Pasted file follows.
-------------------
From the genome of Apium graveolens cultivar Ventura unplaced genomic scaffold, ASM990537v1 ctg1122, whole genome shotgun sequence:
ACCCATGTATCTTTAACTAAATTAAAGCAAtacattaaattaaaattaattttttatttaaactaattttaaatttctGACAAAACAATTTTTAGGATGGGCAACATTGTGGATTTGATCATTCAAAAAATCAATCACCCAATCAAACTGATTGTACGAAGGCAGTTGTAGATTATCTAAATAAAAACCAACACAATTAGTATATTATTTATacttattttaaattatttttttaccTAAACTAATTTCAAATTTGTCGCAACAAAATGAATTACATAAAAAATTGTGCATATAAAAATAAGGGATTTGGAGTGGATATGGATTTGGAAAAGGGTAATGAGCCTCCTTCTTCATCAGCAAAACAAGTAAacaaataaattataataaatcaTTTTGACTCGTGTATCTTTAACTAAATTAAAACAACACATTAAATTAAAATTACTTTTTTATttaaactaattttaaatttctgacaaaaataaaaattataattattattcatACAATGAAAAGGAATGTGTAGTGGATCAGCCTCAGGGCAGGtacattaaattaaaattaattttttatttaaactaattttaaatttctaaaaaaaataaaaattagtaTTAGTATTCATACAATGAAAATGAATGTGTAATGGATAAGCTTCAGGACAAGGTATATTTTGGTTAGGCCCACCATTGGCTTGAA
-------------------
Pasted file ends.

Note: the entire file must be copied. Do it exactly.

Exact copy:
From the genome of Apium graveolens cultivar Ventura unplaced genomic scaffold, ASM990537v1 ctg1122, whole genome shotgun sequence:
ACCCATGTATCTTTAACTAAATTAAAGCAAtacattaaattaaaattaattttttatttaaactaattttaaatttctGACAAAACAATTTTTAGGATGGGCAACATTGTGGATTTGATCATTCAAAAAATCAATCACCCAATCAAACTGATTGTACGAAGGCAGTTGTAGATTATCTAAATAAAAACCAACACAATTAGTATATTATTTATacttattttaaattatttttttaccTAAACTAATTTCAAATTTGTCGCAACAAAATGAATTACATAAAAAATTGTGCATATAAAAATAAGGGATTTGGAGTGGATATGGATTTGGAAAAGGGTAATGAGCCTCCTTCTTCATCAGCAAAACAAGTAAacaaataaattataataaatcaTTTTGACTCGTGTATCTTTAACTAAATTAAAACAACACATTAAATTAAAATTACTTTTTTATttaaactaattttaaatttctgacaaaaataaaaattataattattattcatACAATGAAAAGGAATGTGTAGTGGATCAGCCTCAGGGCAGGtacattaaattaaaattaattttttatttaaactaattttaaatttctaaaaaaaataaaaattagtaTTAGTATTCATACAATGAAAATGAATGTGTAATGGATAAGCTTCAGGACAAGGTATATTTTGGTTAGGCCCACCATTGGCTTGAA